Looking at a Gallup poll we reported on back in May, Yale Divinity School communications director Tom Krattenmaker spots what he sees as good news. He writes in a USA Today op-ed that Americans are veering from creationism, not in favor of a purely materialist evolutionary process, but rather a curious new “hybrid view”:
Not surprising, in view of our growing secularization, the percentage of Americans taking the strict evolution view — no divine role — has grown significantly since the 1980s, from 9% to 19% in the latest Gallup survey.
But the latest movement in public opinion shows one-time creationists taking refuge not in the “no-religion” zone but in “both/and” position. The percentage of people choosing the hybrid view — around 30% in 2014 — was eight points higher in Gallup’s poll.
These tea leaves tell us that more people are refusing the all-or-nothing choice between faith and science and opting instead for a third way: Acceptance of the overwhelming scientific evidence for evolution while seeing a divine role in the process. “Divine evolution” is a term some use for it.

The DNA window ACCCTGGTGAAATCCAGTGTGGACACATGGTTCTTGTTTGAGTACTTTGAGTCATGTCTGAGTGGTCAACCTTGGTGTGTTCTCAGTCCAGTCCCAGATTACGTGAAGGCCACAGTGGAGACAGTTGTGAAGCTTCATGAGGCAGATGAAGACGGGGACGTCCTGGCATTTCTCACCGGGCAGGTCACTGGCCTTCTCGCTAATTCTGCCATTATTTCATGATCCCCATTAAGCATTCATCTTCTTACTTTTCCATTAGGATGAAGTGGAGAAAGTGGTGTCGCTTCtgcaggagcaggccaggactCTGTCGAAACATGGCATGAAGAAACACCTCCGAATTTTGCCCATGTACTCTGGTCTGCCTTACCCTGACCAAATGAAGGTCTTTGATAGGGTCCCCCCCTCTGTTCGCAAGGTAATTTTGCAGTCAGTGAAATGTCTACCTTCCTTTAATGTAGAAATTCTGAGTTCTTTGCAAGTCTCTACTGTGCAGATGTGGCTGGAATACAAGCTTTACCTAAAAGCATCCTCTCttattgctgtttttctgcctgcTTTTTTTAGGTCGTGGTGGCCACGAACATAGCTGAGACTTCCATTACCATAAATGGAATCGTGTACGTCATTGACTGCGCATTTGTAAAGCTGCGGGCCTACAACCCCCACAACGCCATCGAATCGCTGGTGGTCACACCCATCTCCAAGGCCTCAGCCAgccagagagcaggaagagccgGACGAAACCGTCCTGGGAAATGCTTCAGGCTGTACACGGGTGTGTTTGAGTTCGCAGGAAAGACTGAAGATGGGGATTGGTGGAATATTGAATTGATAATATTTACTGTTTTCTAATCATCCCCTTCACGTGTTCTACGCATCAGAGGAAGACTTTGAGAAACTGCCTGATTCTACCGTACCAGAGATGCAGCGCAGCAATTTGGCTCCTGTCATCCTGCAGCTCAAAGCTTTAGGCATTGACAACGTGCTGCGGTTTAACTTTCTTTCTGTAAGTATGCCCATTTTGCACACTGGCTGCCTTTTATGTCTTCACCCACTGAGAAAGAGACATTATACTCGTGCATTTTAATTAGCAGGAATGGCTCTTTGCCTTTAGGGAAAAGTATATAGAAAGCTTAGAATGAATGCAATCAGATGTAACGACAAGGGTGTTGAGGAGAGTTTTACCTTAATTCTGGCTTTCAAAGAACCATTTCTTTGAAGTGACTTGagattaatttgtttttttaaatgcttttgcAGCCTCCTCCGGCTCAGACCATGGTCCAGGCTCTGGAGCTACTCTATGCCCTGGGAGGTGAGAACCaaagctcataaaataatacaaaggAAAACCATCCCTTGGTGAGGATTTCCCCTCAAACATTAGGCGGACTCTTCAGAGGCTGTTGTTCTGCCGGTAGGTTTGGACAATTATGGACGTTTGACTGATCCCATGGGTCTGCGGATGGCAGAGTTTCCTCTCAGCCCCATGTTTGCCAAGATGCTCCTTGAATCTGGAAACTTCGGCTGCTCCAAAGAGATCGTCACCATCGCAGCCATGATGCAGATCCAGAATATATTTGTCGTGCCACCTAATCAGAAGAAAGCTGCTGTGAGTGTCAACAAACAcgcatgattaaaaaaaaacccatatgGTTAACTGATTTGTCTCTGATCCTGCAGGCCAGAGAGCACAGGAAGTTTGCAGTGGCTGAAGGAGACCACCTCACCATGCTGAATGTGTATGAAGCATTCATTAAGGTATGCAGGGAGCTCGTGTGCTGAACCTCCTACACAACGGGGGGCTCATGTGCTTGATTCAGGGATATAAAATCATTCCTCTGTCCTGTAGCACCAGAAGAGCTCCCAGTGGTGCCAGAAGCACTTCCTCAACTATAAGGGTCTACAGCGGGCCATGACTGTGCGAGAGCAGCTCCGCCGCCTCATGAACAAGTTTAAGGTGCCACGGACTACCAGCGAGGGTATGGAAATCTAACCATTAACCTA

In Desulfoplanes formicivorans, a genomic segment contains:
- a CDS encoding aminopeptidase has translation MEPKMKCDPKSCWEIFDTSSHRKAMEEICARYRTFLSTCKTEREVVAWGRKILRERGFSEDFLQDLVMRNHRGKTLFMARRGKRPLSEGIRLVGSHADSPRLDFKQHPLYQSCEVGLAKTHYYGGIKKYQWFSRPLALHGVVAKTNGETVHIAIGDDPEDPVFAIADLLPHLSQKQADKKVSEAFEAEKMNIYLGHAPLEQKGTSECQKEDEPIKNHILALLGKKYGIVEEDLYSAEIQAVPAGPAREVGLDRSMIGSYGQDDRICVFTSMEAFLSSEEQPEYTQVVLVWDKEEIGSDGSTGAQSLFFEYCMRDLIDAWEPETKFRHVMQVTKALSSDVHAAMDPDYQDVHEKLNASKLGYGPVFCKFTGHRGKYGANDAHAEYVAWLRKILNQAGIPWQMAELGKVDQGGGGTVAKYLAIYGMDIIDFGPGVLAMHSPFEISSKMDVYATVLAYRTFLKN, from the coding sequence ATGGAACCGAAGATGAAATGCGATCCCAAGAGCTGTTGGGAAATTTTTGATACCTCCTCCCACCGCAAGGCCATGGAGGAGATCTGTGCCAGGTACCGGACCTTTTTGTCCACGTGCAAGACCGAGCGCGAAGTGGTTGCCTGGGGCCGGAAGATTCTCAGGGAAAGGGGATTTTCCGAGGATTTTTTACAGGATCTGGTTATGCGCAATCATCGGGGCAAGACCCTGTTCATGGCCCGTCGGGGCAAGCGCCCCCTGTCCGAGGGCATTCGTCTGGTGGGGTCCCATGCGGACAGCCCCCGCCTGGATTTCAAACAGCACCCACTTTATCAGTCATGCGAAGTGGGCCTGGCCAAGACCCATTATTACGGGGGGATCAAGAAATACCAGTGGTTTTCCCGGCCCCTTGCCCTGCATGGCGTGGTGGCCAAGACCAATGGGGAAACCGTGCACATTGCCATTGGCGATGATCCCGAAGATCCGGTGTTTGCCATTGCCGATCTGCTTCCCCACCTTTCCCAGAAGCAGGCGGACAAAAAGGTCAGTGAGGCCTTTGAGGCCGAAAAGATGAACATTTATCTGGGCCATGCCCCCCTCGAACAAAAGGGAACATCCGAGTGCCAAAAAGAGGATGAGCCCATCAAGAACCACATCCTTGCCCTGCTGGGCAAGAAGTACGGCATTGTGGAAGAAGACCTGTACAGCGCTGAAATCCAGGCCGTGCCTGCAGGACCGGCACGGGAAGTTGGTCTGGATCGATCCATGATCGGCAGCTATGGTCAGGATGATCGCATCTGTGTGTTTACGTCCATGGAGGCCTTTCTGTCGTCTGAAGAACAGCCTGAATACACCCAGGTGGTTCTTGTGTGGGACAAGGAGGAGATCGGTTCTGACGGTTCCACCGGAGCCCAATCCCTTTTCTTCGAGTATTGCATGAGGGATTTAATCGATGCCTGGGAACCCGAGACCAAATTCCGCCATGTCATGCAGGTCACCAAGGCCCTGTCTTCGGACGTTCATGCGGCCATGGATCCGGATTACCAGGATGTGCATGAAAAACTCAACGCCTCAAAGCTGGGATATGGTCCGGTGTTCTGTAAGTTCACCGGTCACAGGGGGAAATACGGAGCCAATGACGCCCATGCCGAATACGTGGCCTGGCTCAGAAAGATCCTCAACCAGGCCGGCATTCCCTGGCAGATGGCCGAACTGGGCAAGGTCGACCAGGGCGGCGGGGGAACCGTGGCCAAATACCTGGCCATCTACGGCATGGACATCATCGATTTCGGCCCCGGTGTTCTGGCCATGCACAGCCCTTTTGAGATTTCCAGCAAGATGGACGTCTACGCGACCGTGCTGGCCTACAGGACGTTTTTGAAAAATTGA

“Divine evolution” is not a term I’ve heard before. But “intelligent design,” which Krattenmaker doesn’t mention, would seem to fit – a theory that recognizes objective evidence of guidance in human and other evolution, whether by a divine or other source of intelligence. On the identity of the designer, ID per se is agnostic.
What Krattenmaker may be picking up on is the progress of design theory in shaping the public discussion of evolution. That’s something, however, that the Gallup poll is unable to recognize since they’ve been asking the same questions since 1982 when the modern ID movement did not yet exist.
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